[Senate Report 111-79] [From the U.S. Government Publishing Office] 111th Congress 1st Session SENATE Report 111-79 _______________________________________________________________________ Calendar No. 166 SAFE PRISONS COMMUNICATION ACT OF 2009 __________ R E P O R T OF THE COMMITTEE ON COMMERCE, SCIENCE, AND TRANSPORTATION on S. 251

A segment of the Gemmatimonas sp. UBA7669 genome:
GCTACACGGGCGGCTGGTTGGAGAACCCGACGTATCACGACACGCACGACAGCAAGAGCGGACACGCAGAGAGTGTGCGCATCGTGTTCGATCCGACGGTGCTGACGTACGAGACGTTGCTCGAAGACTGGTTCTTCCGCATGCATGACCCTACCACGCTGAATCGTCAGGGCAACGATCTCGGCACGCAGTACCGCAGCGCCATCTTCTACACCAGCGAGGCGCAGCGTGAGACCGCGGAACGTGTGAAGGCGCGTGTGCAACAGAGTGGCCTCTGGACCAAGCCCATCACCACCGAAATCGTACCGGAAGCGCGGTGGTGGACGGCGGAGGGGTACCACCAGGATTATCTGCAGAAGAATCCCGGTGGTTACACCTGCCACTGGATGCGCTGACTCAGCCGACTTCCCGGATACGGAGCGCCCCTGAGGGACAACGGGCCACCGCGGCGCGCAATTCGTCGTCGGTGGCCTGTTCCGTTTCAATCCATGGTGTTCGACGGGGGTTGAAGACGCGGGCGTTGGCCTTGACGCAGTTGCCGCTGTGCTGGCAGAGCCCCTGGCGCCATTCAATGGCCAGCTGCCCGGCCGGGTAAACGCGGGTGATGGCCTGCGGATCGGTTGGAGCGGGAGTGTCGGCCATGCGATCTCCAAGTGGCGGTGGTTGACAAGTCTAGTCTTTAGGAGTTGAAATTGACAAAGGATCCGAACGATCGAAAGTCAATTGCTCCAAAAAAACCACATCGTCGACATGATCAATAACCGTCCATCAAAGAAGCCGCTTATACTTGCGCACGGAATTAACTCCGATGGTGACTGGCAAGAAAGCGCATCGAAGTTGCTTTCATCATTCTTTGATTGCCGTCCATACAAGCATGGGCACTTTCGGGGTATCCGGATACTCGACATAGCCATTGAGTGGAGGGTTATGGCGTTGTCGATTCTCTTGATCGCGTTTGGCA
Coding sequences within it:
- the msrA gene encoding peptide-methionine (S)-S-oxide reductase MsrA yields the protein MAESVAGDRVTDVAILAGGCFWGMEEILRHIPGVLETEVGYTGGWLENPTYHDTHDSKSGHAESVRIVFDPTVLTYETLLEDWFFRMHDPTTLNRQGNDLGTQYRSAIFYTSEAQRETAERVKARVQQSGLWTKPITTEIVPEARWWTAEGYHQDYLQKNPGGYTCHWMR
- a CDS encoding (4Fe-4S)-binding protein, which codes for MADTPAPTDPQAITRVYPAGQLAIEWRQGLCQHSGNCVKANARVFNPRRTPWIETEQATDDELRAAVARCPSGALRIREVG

September 24, 2009.--Ordered to be printed SENATE COMMITTEE ON COMMERCE, SCIENCE, AND TRANSPORTATION one hundred eleventh congress first session JOHN D. ROCKEFELLER IV, West Virginia, Chairman DANIEL K. INOUYE, Hawaii KAY BAILEY HUTCHISON, Texas JOHN F. KERRY, Massachusetts OLYMPIA J. SNOWE, Maine BYRON L. DORGAN, North Dakota JOHN ENSIGN, Nevada BARBARA BOXER, California JIM DeMINT, South Carolina BILL NELSON, Florida JOHN THUNE, South Dakota MARIA CANTWELL, Washington ROGER F. WICKER, Mississippi FRANK R. LAUTENBERG, New Jersey JOHNNY ISAKSON, Georgia MARK PRYOR, Arkansas DAVID VITTER, Louisiana CLAIRE McCASKILL, Missouri SAM BROWNBACK, Kansas AMY KLOBUCHAR, Minnesota GEORGE LeMIEUX, Florida TOM UDALL, New Mexico MIKE JOHANNS, Nebraska MARK WARNER, Virginia MARK BEGICH, Alaska Ellen Doneski, Chief of Staff James Reid, Deputy Chief of Staff Bruce Andrews, General Counsel Ann Begeman, Acting Republican Staff Director Brian Hendricks, Republican Chief Counsel Todd Bertoson, Republican Senior Counsel Calendar No. 166 111th Congress Report SENATE 1st Session 111-79 ====================================================================== SAFE PRISONS COMMUNICATION ACT OF 2009 _______ September 24, 2009.--Ordered to be printed _______ Mr. Rockefeller, from the Committee on Commerce, Science, and Transportation, submitted the following REPORT [To accompany S. 251] The Committee on Commerce, Science, and Transportation, to which was referred the bill (S. 251) to allow certain entities that oversee correctional facilities to use wireless communications jamming systems, having considered the same, reports favorably thereon with an amendment (in the nature of a substitute) and recommends that the bill (as amended) do pass. Purpose of the Bill The purpose of S. 251, the Safe Prisons Communications Act of 2009, as reported, is to establish a process by which a supervisory authority of a correctional facility may petition the Federal Communications Commission (FCC) for permission to operate commercial wireless jamming equipment in order to prevent the use of contraband cell phones in a prison. Background and Needs In recent years, there has been an increase in the smuggling and use of contraband cell phones in prisons. For example, in Texas, the number of cell phones confiscated from prisoners has doubled over the past two years. In 2008, California prison officials confiscated about 2,800 cell phones statewide, which is approximately twice the number confiscated in 2007. As cell phones get smaller, smuggling and hiding phones has become easier. Prison officials fear that inmates can use cell phones to help orchestrate prison-breaks, conduct illegal activity, and harass or intimidate former victims. According to the Council of State Governments Justice Center, escape attempts have been orchestrated in at least two States through the use of contraband cell phones, and a witness to criminal activity in Maryland was killed in an assassination orchestrated by the suspect in the case. The suspect used a contraband cell phone to help carry out the crime. In comments filed with the FCC, the South Carolina Department of Corrections claimed that inmates are using wireless technology to circumvent prison security and aid the smuggling of contraband. In addition, smart phones with camera, texting, Internet, and email capabilities have increased the security risks associated with the devices. These devices can be used to transmit pictures from inside the prison and receive data to further illegal activity. To deter contraband cell phones, States have begun to aggressively pursue smugglers and abettors of inmates and have sought increased penalties associated with such activities. For example, smuggling cell phones in Florida and New Jersey has been made a felony. States also are stepping up efforts to detect contraband phones. Correctional officers use techniques, including metal detectors, pat downs, and x-rays, to search prison employees, visitors, and inmates. Numerous States such as Florida, Virginia, California, and New Jersey, have deployed cell phone sniffing dogs. Correctional facilities also have explored the use of wireless detection devices. The technology enables correction officials to identify and locate cell phones operating in a prison as well as the associated wireless provider. Law enforcement also can intercept and monitor wireless conversations in order to identify and prosecute criminal activity. In addition to detection and deterrence measures, some States, including Texas, South Carolina, Louisiana, and Maryland, have expressed an interest in exploring the use of wireless jamming equipment in prisons. The Communications Act of 1934 (the Communications Act), as amended, however, prohibits the sale, marketing and use of equipment designed to intentionally jam wireless communications. Section 333 of the Act provides that ``[n]o person shall willfully or maliciously interfere with or cause interference to any radio communications of any station licensed or authorized by or under this Act or operated by the United States Government''.\1\ The Communications Act further prohibits the manufacture, import, sale, marketing, or use of devices that are not consistent with this section.\2\ The statute provides an exception for Federal government agencies\3\ but not for State agencies. --------------------------------------------------------------------------- \1\ 47 U.S.C. 333. \2\ See 47 U.S.C. 302(b). \3\ See 47 U.S.C. 302(c). --------------------------------------------------------------------------- In 2005, the Enforcement Bureau, Office Engineering and Technology, and Wireless Telecommunications Bureau (WTB) issued a joint public notice to clarify the FCC's ban on the marketing and use of cell phone jammers.\4\ The notice stated that the marketing, sale, or operation of jamming equipment is unlawful and people involved in such activities were subject to fines and possibly criminal prosecution. --------------------------------------------------------------------------- \4\ Public Notice, ``Sale or Use of Transmitters Designed to Prevent, Jam or Interfere with Cell Phone Communications is Prohibited in the United States,'' No. DA-05-1776, 20 FCC Rcd. 11134 (2005). --------------------------------------------------------------------------- On November 21, 2008, the South Carolina Department of Corrections held a demonstration of jamming equipment. Following the test, other States, including Texas, expressed an interest in conducting similar demonstrations. The WTB authorized a demonstration of wireless jamming technology by the District of Columbia Department of Corrections (DC DOC) on January 8, 2009. CTIA-The Wireless Association (CTIA) asked the Commission to stay and reconsider the order alleging that it violated Section 333 of the Communications Act. CTIA also filed a writ of mandamus with the U.S. Court of Appeals for the District of Columbia seeking a reversal or stay of the WTB order. In response, the DC DOC cancelled the demonstration. Subsequent requests for authorization of wireless jamming tests have been filed with the FCC. The FCC has denied the requests, finding that such actions would violate Sections 302 and 333 of the Communications Act as well as the Commission's rules. Summary of Provisions S. 251, the Safe Prisons Communications Act of 2009, would amend the Communication Act to authorize the FCC to allow certain entities in charge of correctional facilities to operate a wireless jamming system within such correctional facilities. Within 180 days of enactment, the FCC, with input from the National Telecommunications and Information Administration (NTIA) and at least one outside body with relevant expertise, must promulgate final regulations governing the procedures for petitioning for use of a wireless jamming system and for installing and operating such a system in a correctional facility. The FCC also would establish criteria for the approval of jamming systems and devices, and conduct field testing of devices as appropriate before adding a device to the list of approved jamming systems and devices. The FCC would complete the device approval rulemaking prior to considering any petition. The bill would establish mechanisms for ensuring coordination between entities seeking authority to operate a jamming system and public safety agencies and wireless commercial providers both before and after an entity files a petition with the FCC. S. 251 would further require the FCC to suspend authority to operate a jamming system upon notice from a public safety agency or wireless commercial provider of interference supported by affidavit. In such an instance, the FCC would be required to investigate the notice and may reinstate, modify or terminate the authorization based on its findings. Correctional authorities may not operate a jamming system or device on an interim basis. As part of the FCC's analysis as to whether jamming technologies may be approved, it is the intent of the Committee that the FCC consider other technologies capable of addressing the problem of contraband cell phones, which could achieve similar results to signal jamming technologies in preventing the operation of a contraband cell phone, and that would be reasonably comparable in cost and feasibility of deployment. In doing so, the Committee does not intend that the FCC impose new or additional regulatory requirements on such alternative technologies. It also is intended that, in setting up the jamming systems for actual use, petitioners coordinate to the maximum extent reasonably possible with the FCC, potentially impacted public safety entities, and potentially impacted commercial mobile service providers, and that the petitioners continue to coordinate with the aforementioned entities on a periodic basis to ensure that the jamming devices are functioning properly and not causing unintended interference. Lastly, it is the intent of the Committee that in reviewing the potential use of jamming devices in urban areas as required in the bill, the FCC should pay particular attention to heavily populated urban areas and areas in which there are residences or businesses in close proximity to a particular correctional facility. Legislative History On January 15, 2009, Ranking Member Kay Bailey Hutchison introduced S. 251, which was referred to the Committee. The bill is cosponsored by Senators DeMint, Vitter, Wicker, Thune, Cochran, Murkowski, Mikulski, Lieberman, Begich, Klobuchar, Feinstein, Cornyn, and Pryor. On July 15, 2009, the Committee held a hearing on contraband cell phones in correctional facilities, and the potential impacts of employing cell phone jamming technologies. The Committee heard testimony on threats to the public and difficulties that correctional facilities are facing as a result of contraband cell phones, and the potential for unintended public safety and commercial wireless communication disruptions associated with operating wireless jamming devices. On August 5, 2009, the Committee met in open executive session to consider an amendment in the nature of a substitute offered by Senator Hutchison that made several substantive changes to the bill as introduced. The Committee adopted the Hutchison substitute amendment to the bill by voice vote and ordered the bill reported favorably with the amendment in the nature of a substitute. Estimated Costs In accordance with paragraph 11(a) of rule XXVI of the Standing Rules of the Senate and section 403 of the Congressional Budget Act of 1974, the Committee provides the following cost estimate, prepared by the Congressional Budget Office: U.S. Congress, Congressional Budget Office, Washington, DC, September 2, 2009. Hon. John D. Rockefeller IV, Chairman, Committee on Commerce, Science, and Transportation, U.S. Senate, Washington, DC. Dear Mr. Chairman: The Congressional Budget Office has prepared the enclosed cost estimate for S. 251, the Safe Prisons Communications Act of 2009. If you wish further details on this estimate, we will be pleased to provide them. The CBO staff contacts are Leigh Angres and Susan Willie. Sincerely, Douglas W. Elmendorf, Director. Enclosure. S. 251--Safe Prisons Communications Act of 2009 Summary: S. 251 would amend the Communications Act of 1934 to authorize certain correctional facilities to operate technology that would interfere with cell phone signals inside prison walls (such technology is known as a jamming system). The bill would require the Federal Communications Commission (FCC) to develop regulations to authorize the use of such systems as well as a list of devices that prisons could choose from if the agency granted authority to install a jamming system. Under the bill, the FCC would be authorized to revoke a prison's authority to operate such a system if public safety authorities or providers of wireless services in the area can prove that the system is interfering with their communications. CBO estimates that implementing S. 251 would cost $18 million over the 2010-2014 period, assuming appropriation of the necessary amounts. We estimate that enacting S. 251 would not affect direct spending or revenues. S. 251 contains no intergovernmental or private-sector mandates as defined in the Unfunded Mandates Reform Act (UMRA). Any costs to state or local governments would be incurred voluntarily. Estimated cost to the federal government: The estimated budgetary impact of S. 251 is shown in the following table. The costs of this legislation fall within budget functions 376 (commerce and housing credit) and 750 (administration of justice). ---------------------------------------------------------------------------------------------------------------- By fiscal year, in millions of dollars-- ------------------------------------------------------- 2010 2011 2012 2013 2014 2010-2014 ---------------------------------------------------------------------------------------------------------------- CHANGES IN SPENDING SUBJECT TO APPROPRIATION Estimated Authorization Level........................... 0 0 6 7 8 21 Estimated Outlays....................................... 0 0 3 7 8 18 ---------------------------------------------------------------------------------------------------------------- Basis of estimate: For this estimate, CBO assumes that the bill will be enacted near the start of fiscal year 2010 and that the necessary amounts will be appropriated for each year. Federal Communications Commission S. 251 would require the FCC to develop regulations to authorize prisons to install jamming systems within prison walls. The bill would require the FCC to notify both public safety agencies and commercial providers of cell phone service of a prison's intent to install the technology, and to keep those entities informed of progress at several points in the process. The FCC also would be required to develop criteria to certify the manufacture, sale, and interstate transport of jamming technology for use under this program. Correctional facilities that request authority to install the systems would be required to use equipment that has received FCC certification. Based on information from the FCC, CBO estimates that implementing S. 251 would cost about $10 million over the 2010- 2014 period, assuming appropriation of the necessary amounts, to develop and enforce regulations for the program. Furthermore, under current law, the FCC is authorized to collect fees from the telecommunications industry to offset its regulatory program. Therefore, CBO estimates that the net budgetary impact of S. 251 on the FCC would be insignificant. Federal Bureau of Prisons Based on information provided by the Bureau of Prisons (BOP), CBO assumes that all of the 115 federal prisons would use the new authority to install jamming systems if permitted under the new FCC regulations. Information from manufacturers of those systems indicates that, on average, the one-time cost for the devices would be about $150,000 per prison, plus an additional annual cost of $15,000 a year for maintenance and repair once the device is installed. CBO assumes that jamming systems would be installed over a three-year period, beginning in 2012 after the FCC's regulations and field testing are complete. In total, CBO estimates that the cost to purchase, set up, and service jamming systems at all federal prisons would be about $18 million over the 2012-2014 period. Additional amounts would be required after 2014 for routine maintenance and repair. Intergovernmental and private-sector impact: S. 251 contains no intergovernmental or private-sector mandates as defined in UMRA. The bill would allow states and those in charge of local prisons to apply to the FCC for authorization to install jamming systems. Any costs to state or local governments would be incurred voluntarily. Estimate prepared by: Federal Costs: Leigh Angres (BOP), Susan Willie (FCC); Impact on State, Local, and Tribal Governments: Elizabeth Cove Delisle; Impact on the Private Sector: Marin Randall. Estimate approved by: Theresa Gullo, Deputy Assistant Director for Budget Analysis. Regulatory Impact Statement In accordance with paragraph 11(b) of rule XXVI of the Standing Rules of the Senate, the Committee provides the following evaluation of the regulatory impact of the legislation, as reported: NUMBER OF PERSONS COVERED S. 251 would establish a procedure by which certain entities that oversee or manage correctional facilities could petition the FCC for permission to use wireless jamming equipment. The persons subject to the regulations the FCC implements under S. 251 are those entities seeking authorization to use jamming equipment, the manufacturers, retailers, and marketers of such equipment, and public safety agencies and commercial wireless providers near correctional facilities where jamming equipment is to be used. ECONOMIC IMPACT S. 251 would not have an adverse impact on the nation's economy. PRIVACY The reported bill would have no impact on the personal privacy of U.S. citizens. PAPERWORK The reported bill should not significantly increase paperwork requirements for individuals and businesses. Congressionally Directed Spending In compliance with paragraph 4(b) of rule XLIV of the Standing Rules of the Senate, the Committee provides that no congressionally directed spending items are contained in the bill, as reported. Section-by-Section Analysis Section 1. Short title This section would provide that the legislation may be cited as the ``Safe Prisons Communications Act of 2009''. Section 2. Interference permitted within correctional facilities Section 2 would add a new Section 333A to the Communications Act, under which the FCC may authorize the Director of the Federal Bureau of Prisons, the chief executive officer of a State or his or her designee, or a person in charge of a county or local correctional facility not under State authority to operate a wireless jamming system within a correctional facility. The section would establish the following procedures for obtaining such authority. At least 30 days prior to filing a petition to operate a jamming system, the prospective petitioner must file notice with the FCC identifying the facility and containing such information as the FCC requires. The Commission then must provide written notice to public safety agencies and commercial wireless providers in the area of the facility. The prospective petitioner must consult with the agencies and providers, upon their request, to determine the types of equipment, facilities and frequencies used by such agencies and providers. The prospective petitioner, upon request, shall provide access to the outside of the correctional facility for the purpose of testing the potential interference and may solicit recommendations from such agencies and providers regarding the selection and operation of the jamming system. The FCC may delay the filing of a petition for an additional 15 days to facilitate such coordination. After completing these requirements, a petition requesting authority to operate a jamming system may be filed with the FCC. Upon receipt, the FCC must notify public service agencies and wireless providers near the correctional facility, allow public comment, and act on the petition within 60 days of receipt of the petition. In considering whether to grant the petition, the Commission shall consider whether emergency and public safety and commercial wireless communication would experience interference, address any such potential interference, and consider whether the facility is located in an urban area. Authority granted pursuant to a petition shall be for a term of no more than five years, but may be renewed upon request. Post approval, public safety agencies and commercial providers, upon request, may coordinate with the petitioner on the installation and configuration of the jamming system and access the correctional facility to inspect the system prior to its commencing operation. The section would further provide that the FCC may revoke an authorization for willful or repeated violations or for failure to observe the requirements or terms of the authorization or regulations promulgated by the Commission. In addition, the FCC shall suspend an authorization if a public safety agency or commercial wireless provider notifies the Commission that the jamming system is causing interference and provides an affidavit in support. Commercial wireless providers must support an affidavit with actual testing and measurements near the correctional facility. The FCC shall conduct and conclude an investigation within 90 days of receipt of a notice and may reinstate, modify or terminate the authorization based on its findings. The section would also set forth restrictions on the use of jamming equipment, including prohibitions on the transfer of equipment, limits on the type, operation, and location of equipment, and controls over custody, inspection and destruction of equipment. The FCC must maintain an electronic database of all notices and petitions filed by supervisory authorities of correctional facilities, which it shall make available to public safety agencies and commercial wireless providers on request. Finally, the section defines a number of terms used in the bill. Section 3. FCC rulemaking required Section 3 would require the FCC to promulgate, within 180 days of enactment, final regulations governing the use of wireless jamming systems in correctional facilities. In the proceeding, the FCC must solicit and consider recommendations from the NTIA and one or more relevant expert entities. The FCC also must consider all available technologies capable of preventing the operation of unauthorized wireless communications devices in correctional facilities. Section 4. Device certification criteria rulemaking The section would require the FCC to adopt a final rule within 120 days of enactment establishing the criteria for the manufacture, sale, importation, and interstate shipment of jamming devices for use pursuant to Section 333A. The FCC shall consider whether such devices can effectively jam wireless communications in a correctional facility without causing harmful interference to public safety and commercial wireless communications. At a minimum, the regulations shall require devices to operate at the lowest technically feasible transmission power, be capable of directionalized operation, be marketed and sold only to authorized entities, be capable of being shut off from jamming public safety communications within a facility, and limited to approved frequencies. The section would further require the FCC to seek public comment on whether to establish minimum training, certification, and eligibility requirements for technicians working on jamming systems and authorize the FCC to establish rules if appropriate. The FCC must conduct public field testing of proposed jamming devices to determine whether they will cause interference to public safety and commercial wireless communications. After issuing a final rule, the Commission must grant or deny an application for certification of a device within 120 days of receipt and maintain a list of all approved devices on its website. Changes in Existing Law In compliance with paragraph 12 of rule XXVI of the Standing Rules of the Senate, changes in existing law made by the bill, as reported, are shown as follows (existing law proposed to be omitted is enclosed in black brackets, new material is printed in italic, existing law in which no change is proposed is shown in roman): COMMUNICATIONS ACT OF 1934 TITLE III--SPECIAL PROVISIONS RELATING TO RADIO PART I--GENERAL PROVISIONS SEC. 333A. JAMMING UNAUTHORIZED WIRELESS DEVICES IN CORRECTIONAL FACILITIES. (a) In General.--Notwithstanding any other provision of this Act, after the Commission has promulgated final regulations under sections 3 and 4 of the Safe Prisons Communications Act of 2009, the Commission may authorize the supervisory authority of a correctional facility to operate a jamming system within the correctional facility to prevent, jam, or otherwise interfere with unauthorized wireless communications within the facility by individuals held in the facility. In order to obtain such authority, a supervisory authority shall file a notice of intent under subsection (b), file a petition for such authority under subsection (c), and comply with the requirements of this section and the regulations under this section. (b) Notice of Intent Procedure.-- (1) Filing with the commission.--Not less than 30 days before filing a petition for authority to operate a jamming system under subsection (c), a correctional facility supervisory authority shall file with the Commission a notice of intent to seek such authority. The notice shall identify the correctional facility to which the authority will relate and be in such form, and contain such information, as the Commission may require. (2) Notification of public safety agencies and commercial mobile service providers.--Within 10 days after receiving a notice under paragraph (1), the Commission shall-- (A) notify in writing each public safety agency and each commercial mobile service provider serving the area in which the correctional facility to which the notice of intent relates is located; and (B) provide the name and address of each such agency and provider so notified by the Commission to the supervisory authority that filed the notice of intent. (3) Consultation and access.--Before filing a petition for jamming authority under this section, a supervisory authority-- (A) shall consult with the public safety agencies and commercial mobile service providers identified by the Commission under paragraph (2)(B), if such consultation is requested, to determine-- (i) the types of equipment used by those agencies and providers in the area in which the correctional facility is located; (ii) the locations of towers and facilities containing wireless transmission equipment belonging to those agencies and providers in that area, to the extent those agencies and providers voluntarily provide such information; and (iii) the frequencies used by those agencies and providers in that area; (B) shall provide access, upon request and in the discretion of the supervisory authority, by those agencies and providers to the outer perimeter of the correctional facility for the purpose of taking measurements and conducting testing to determine signal strength and the potential for interference with their transmissions or service; and (C) may solicit recommendations from those agencies and providers on the selection, installation, and configuration of a jamming system and jamming devices. (4) Extension of consultation period.--Upon good cause shown, the Commission may require a supervisory authority that has filed a notice of intent under this subsection to provide an additional period of up to 15 days for the activities described in paragraph (3) before submitting a petition for jamming authority to the Commission. (c) Petition Procedure.-- (1) In general.--After completing the consultation process provided under subsection (b)(3) (if such consultation was requested), a supervisory authority may file a petition with the Commission requesting authority to install and operate a jamming system within a correctional facility under the supervisory authority's jurisdiction. (2) Fee.--The Commission may not charge a filing fee for a petition under this section. (3) Notification of public safety agencies and commercial mobile service providers.-- (A) Public safety agencies.--Upon receipt of a petition under paragraph (1), the Commission shall provide a copy of the petition to each public safety agency serving the area that includes the correctional facility to which the petition applies. (B) CMS providers.--Upon receipt of a petition under paragraph (1), the Commission shall provide a copy of the petition to each commercial mobile service provider serving the area that includes the correctional facility to which the petition applies. (C) Content of notice.--The notice shall include a detailed description of the jamming system and a list of all jamming devices, including make and model, that the supervisory authority proposes to use at the correctional facility. (4) Disposition of petition.-- (A) In general.--After the Commission has promulgated final regulations under sections 3 and 4 of the Safe Prisons Communications Act of 2009, the Commission shall act on a petition under this subsection within 60 days after the date on which the Commission receives a complete petition. (B) Determination considerations.--In determining whether to grant requested jamming authority, the Commission-- (i) shall consider, among other factors it deems appropriate, whether the proposed jamming system would interfere with emergency or public safety agency communications and the extent to which the proposed jamming system may cause harmful interference to commercial mobile service communications outside the boundaries of the correctional facility; (ii) shall consider whether the facility in question is located in an urban area (as defined by the Commission for purposes of this subsection); and (iii) shall address the potential interference with public safety agency communications and commercial mobile service (as defined in section 332(d)(1)) in such area. (C) Public comment.--Before making a determination under this paragraph, the Commission shall allow interested parties to submit evidence for the record regarding the interference potential of the jamming system a supervisory authority proposes to use at the correctional facility. (5) Post-petition coordination.-- (A) FCC notification.--When the Commission approves a petition under this section, the Commission shall notify each public safety agency or commercial mobile service provider serving the area in which the correctional facility to which the petition relates is located. (B) Coordination request.--When any such agency or provider is notified by the Commission under subparagraph (A), it shall immediately notify the supervisory authority of the correctional facility if it intends to participate in the coordination under subparagraph (C) or the examination under subparagraph (D) (C) Installation and configuration.--During the 30-day period beginning on the date on which the Commission approves a petition, the correctional facility supervising authority that filed the petition shall, upon request, coordinate the installation and configuration of the jamming system authorized by the Commission with any public safety agency or commercial mobile service provider serving the area in which the correctional facility is located. (D) Inspection.--Except as provided in subparagraph (E), before commencing the operation of a jamming system authorized by the Commission, the correctional facility supervisory authority that filed the petition shall, upon request, provide access to the correctional facility to any such public safety agency or commercial mobile service provider for the purpose of examining the installation or configuration of the jamming system and jamming devices. (E) Commencement of operations.--Unless otherwise directed by the Commission, a correctional facility supervisory authority authorized by the Commission to operate a jamming system may commence operation of the system 30 days after the date on which the Commission approves the petition filed by that authority. (d) Terms of Authorization.-- (1) Term.--If the Commission grants a petition under this section, the authority granted pursuant to that petition shall be in effect for a term specified by the Commission of not more than 5 years, but shall be renewable by petition. (2) Termination or suspension of authority.-- (A) Notice from provider.--The Commission shall immediately suspend authorization granted under this section with respect to a correctional facility upon receiving written notice from a commercial mobile service provider, supported by affidavit and such documentation as the Commission may require, stating that use of a jamming device by or at such correctional facility is interfering with commercial mobile service, or is otherwise preventing or jamming such communications (other than within the correctional facility). (B) Basis for notice.--In establishing the requirements for the affidavit in subparagraph (A) and the necessary supporting documentation, the Commission shall require, at a minimum, that the commercial mobile service provider perform actual testing and measurements in the area near the correctional facility and submit the results to the Commission. Notice pursuant to subparagraph (A) may not be predicated exclusively on customer complaints or trouble reports unsupported by relevant technical analysis suggesting interference. (C) Notice from public safety licensee.--The Commission shall immediately suspend an authorization granted under this section with respect to a correctional facility upon receiving written notice from a public safety agency, supported by affidavit and such documentation as the Commission may require, stating that use of a device by or at such correctional facility is interfering with public safety agency communications systems or otherwise preventing or jamming communications on that system, and describing the nature of the interference. (D) Deadline for action on notice.--Within 90 days after receiving notice under subparagraph (A) or subparagraph (C), the Commission shall conclude an investigation to determine whether the jamming device authorized for use at the correctional facility is causing such interference and, based on its findings and conclusions, may issue an order reinstating, modifying, or terminating the authorization. (E) Noncompliant usage.--If the Commission has reason to believe that a correctional facility for which an authorization has been granted under this section is not in compliance with the regulations under this section, the Commission shall immediately suspend the authorization until it can make a determination with respect to such compliance after notice and an opportunity for a hearing. (3) Revocation.--The Commission may revoke an authorization under this section for willful or repeated violations, or failure to observe the requirements, of the terms of the authorization or the regulations promulgated by the Commission under this section. (4) Interim usage.--If the Commission initiates a suspension or a revocation proceeding under this subsection, it shall prohibit use of an authorized jamming system or device at the correctional facility during the pendency of any such proceeding. (e) Limitations on Authorization.-- (1) Transfer prohibited.--A correctional facility supervisory authority authorized by the Commission to operate a jamming system may not transfer the ownership or right to use the jamming system or associated jamming devices to any third party for use inside or outside the area of the correctional facility for which the authorization was granted. (2) Location; use by other parties.--The Commission shall require any correctional facility supervisory authority to prevent the use of an authorized jamming system (including any jamming device used by the system)-- (A) in any location other than the correctional facility where use of the system is authorized; or (B) by any entity other than the correctional facility where use of the jamming system is authorized. (3) Limitations on use.--The Commission shall require that any correctional facility supervisory authority granted authority under this section to operate a jamming system-- (A) utilize only a jamming device-- (i) authorized by the Commission; and (ii) specifically approved by the Commission for the purposes of this section; (B) operate the jamming device at the lowest possible transmission power necessary to prevent, jam, or interfere with wireless communications by within the facility by individuals held in the facility; (C) operate the device on a directionalized basis, and utilizing all other reasonable interference-limiting capabilities, in a manner that does not interfere with public safety agency communications or lawful commercial wireless communications that originate and terminate inside or outside the area of the correctional facility; (D) operate the jamming device only in the frequencies necessary to prevent, jam, or interfere with wireless communications within the correctional facility; (E) have a documented method of controlling custody of such devices and ensure that any jamming device operated pursuant to the authority is destroyed upon expiration of the authority, or at such time as a jamming device is removed from service for any other reason, including replacement by another device; (F) have a documented method of inspecting the jamming system on a quarterly basis to ensure proper functioning, and a documented method to limit access to the system to personnel specifically designated by the correctional facility; (G) install the jamming system in a secure area that is inaccessible to individuals held in the facility and connect the system to a permanent power supply with back-up power sources; and (H) have a documented method of sealing or locking the jamming system so as to prevent tampering. (4) Destruction of unused or expired jamming devices; notification of additional jamming device acquisitions.--Any correctional facility supervisory authority authorized to operate a jamming system shall-- (A) destroy a jamming device within 60 days after the date on which such authorization expires unless a petition is pending for renewal of the authorization; (B) destroy any such jamming device that is permanently removed from service; (C) certify such destruction to the Commission; and (D) notify the Commission upon the acquisition of any jamming device that replaces a destroyed device. (f) Database.--The Commission shall maintain an electronic database containing a copy of each notice of intent and each petition received by it under this section and the disposition thereof. The Commission shall update the database at least monthly and, to the extent consistent with public safety and welfare, shall make the contents of the database available upon request to a commercial mobile service provider or public safety agency. (g) Definitions.--In this section: (1) Commercial mobile service provider.--The term ``commercial mobile service provider'' means a person providing commercial mobile service (as defined in section 332(d)(1)). (2) Correctional facility.--In this subsection, the term ``correctional facility'' means a jail, prison, penitentiary, or other correctional facility. (3) Jamming device.--The term ``jamming device'' means a radio signal generating device used as part of a jamming system designed to disrupt, prevent, interfere with, or jam wireless communications. (4) Jamming system.--The term ``jamming system'' means a system of radio signal generating and processing equipment and antennas designed to disrupt, prevent, interfere with, or jam wireless communications within a correctional facility and includes the components and functionality of the system, such as antennas, cabling, and cable elements, the installation, interconnection, and operation of system elements, power levels, and radio frequencies carried on the cables or fed into antennas, the radiation pattern of such antennas, and the location and orientation of the antennas. (5) Public safety agency.--The term ``public safety agency'' has the meaning given that term in section 3006(j)(1) of the Digital Television Transition and Public Safety Act of 2005 (47 U.S.C. 309 note). (6) Supervisory authority.--The term ``supervisory authority'' means the Director of the Federal Bureau of Prisons, the chief executive officer of a State (or his or her designee), or the person in charge of a county or local correctional facility not under the authority of the chief executive officer of a State.